DEFRA launch public consultation on single-use plastic bans

A 12 week consultation was launched on 20 November, a week after the Environment Act was passed, detailing plans to ban a suite of single-use plastic items.

The consultation is seeking views as to whether plastic plates, cutlery and balloon sticks, and expanded and extruded polystyrene food containers and beverage containers, including cups, should be phased out.

An accompanying call for evidence asks respondents how other problematic items - including wet wipes, tobacco filters, sachets, and other single-use plastic cups - can be challenged and if charges could be appropriately employed to dramatically decrease consumption.

All of the items proposed in the consultation present some issue when it comes to recycling. For instance, EPS is largely unrecycled, in part as it is hard to compact at collection and efficiently transport it. Similarly, multi-material sachets are often too small segregate and clean before they are reprocessed.

It is estimated that every year England uses 1.1 billion single-use plates and 4.25 billion items of single-use cutlery, which are predominantly made of plastic, with only 10% recycled upon disposal.

Government has stated that it will also seek to "[...]put the responsibility firmly at manufacturers’ doors to make sure they are doing everything they can to tackle single-use plastics, including litter from cigarette butts”, synonymous with the ‘polluter pays principle’.

Turn the tide of plastic pollution

Environment Secretary, George Eustace, has commented "There is growing recognition of the damage that plastics cause to our environment and marine life in particular. We want to reduce the use of plastics in packaging and ban its use in items linked to littering."

"We have already banned plastic straws, stirrers and cotton buds and now plan to extend the ban to cutlery and balloon sticks where alternative materials, like wood can be used."

Importantly, if the measures described were implemented this would align England with the EU Single-use Plastic Directive (SUPD) and Northern Ireland, who are obliged to implement some articles of the SUPD under the protocol.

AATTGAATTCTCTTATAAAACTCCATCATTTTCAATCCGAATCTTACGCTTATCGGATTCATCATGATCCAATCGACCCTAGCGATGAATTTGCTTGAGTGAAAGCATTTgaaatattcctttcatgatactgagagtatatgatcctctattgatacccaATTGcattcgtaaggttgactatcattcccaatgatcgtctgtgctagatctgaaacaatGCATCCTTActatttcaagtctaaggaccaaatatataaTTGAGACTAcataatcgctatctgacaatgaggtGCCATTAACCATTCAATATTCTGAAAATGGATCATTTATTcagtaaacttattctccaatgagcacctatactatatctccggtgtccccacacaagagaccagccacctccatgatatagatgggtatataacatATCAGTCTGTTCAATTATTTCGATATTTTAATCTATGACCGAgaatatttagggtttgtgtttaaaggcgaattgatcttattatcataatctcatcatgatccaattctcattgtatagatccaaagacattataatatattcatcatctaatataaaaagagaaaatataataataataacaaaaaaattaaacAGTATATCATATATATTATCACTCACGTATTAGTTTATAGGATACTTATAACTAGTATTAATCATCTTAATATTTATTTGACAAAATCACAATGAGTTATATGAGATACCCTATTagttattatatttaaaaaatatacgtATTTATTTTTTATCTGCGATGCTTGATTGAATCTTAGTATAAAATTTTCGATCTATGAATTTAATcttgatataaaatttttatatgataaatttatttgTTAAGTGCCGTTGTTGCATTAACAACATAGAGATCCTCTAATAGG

Marcus Gover, CEO at WRAP, said "We welcome the consultation to expand the range of single-use plastic items to be banned in England. Eliminating problematic and unnecessary single-use plastic is essential if we are to turn the tide on plastic pollution and keep plastic out of the environment."

"The UK Plastics Pact set an ambitious target to take action in this important area and its members have already eliminated problematic plastic by more than 40%. We now need regulation to follow and ensure that all businesses take steps to eliminate problematic and unnecessary plastic."

David Scott, Corporate Affairs Director at Morrisons commented "Reducing plastic packaging is one of the top issues our customers care about. We want to help customers live their lives with less reliance on plastic. We’ve already banned many single use plastics across our stores - including plastic plates, cutlery and straws, and we’ve developed recycling systems for soft plastics."

Existing legislation in England

The environment is a devolved matter, therefore each of the four devolved nations can set their own legislation concerning single-use plastics.

England banned single-use plastic straws, stirrers and cotton buds on the 1 October 2020. Exemptions include use of these items for certain medical applications.

From April 2021 the carrier bag charge in England increased from 5p to 10p, and was extended to all retailers, not just those who employ over 250 people.

Upcoming regulatory change such as the plastic packaging tax and packaging EPR will also work to mitigate the environmental impact of plastics, albeit more indirectly. Voluntary agreements, such as the UK Plastics Pact, likewise have an important role to play in committing industry to reduced consumption and better plastic use.

Respond to the consultation and call for evidence

Producers of single-use plastic items, stakeholders of the wider waste and recycling industry and concerned citizens can respond to the consultation and call for evidence, both of which can be accessed using the links below. The closing date for both is 12 February 2022:

Single-use plastic: banning the supply of commonly littered single-use plastic items consultation

Commonly littered single-use plastic items: call for evidence

Louisa Goodfellow

Policy Manager

As Policy advisor Louisa provides key support to our team, including preparing reports on environmental policy issues and maintaining awareness of new developments. As such she will often be found coordinating responses to policy consultations, advocating policy positions and providing internal guidance to current legislation.

Written by Louisa Goodfellow Published 23/11/2021 Topics Sustainability
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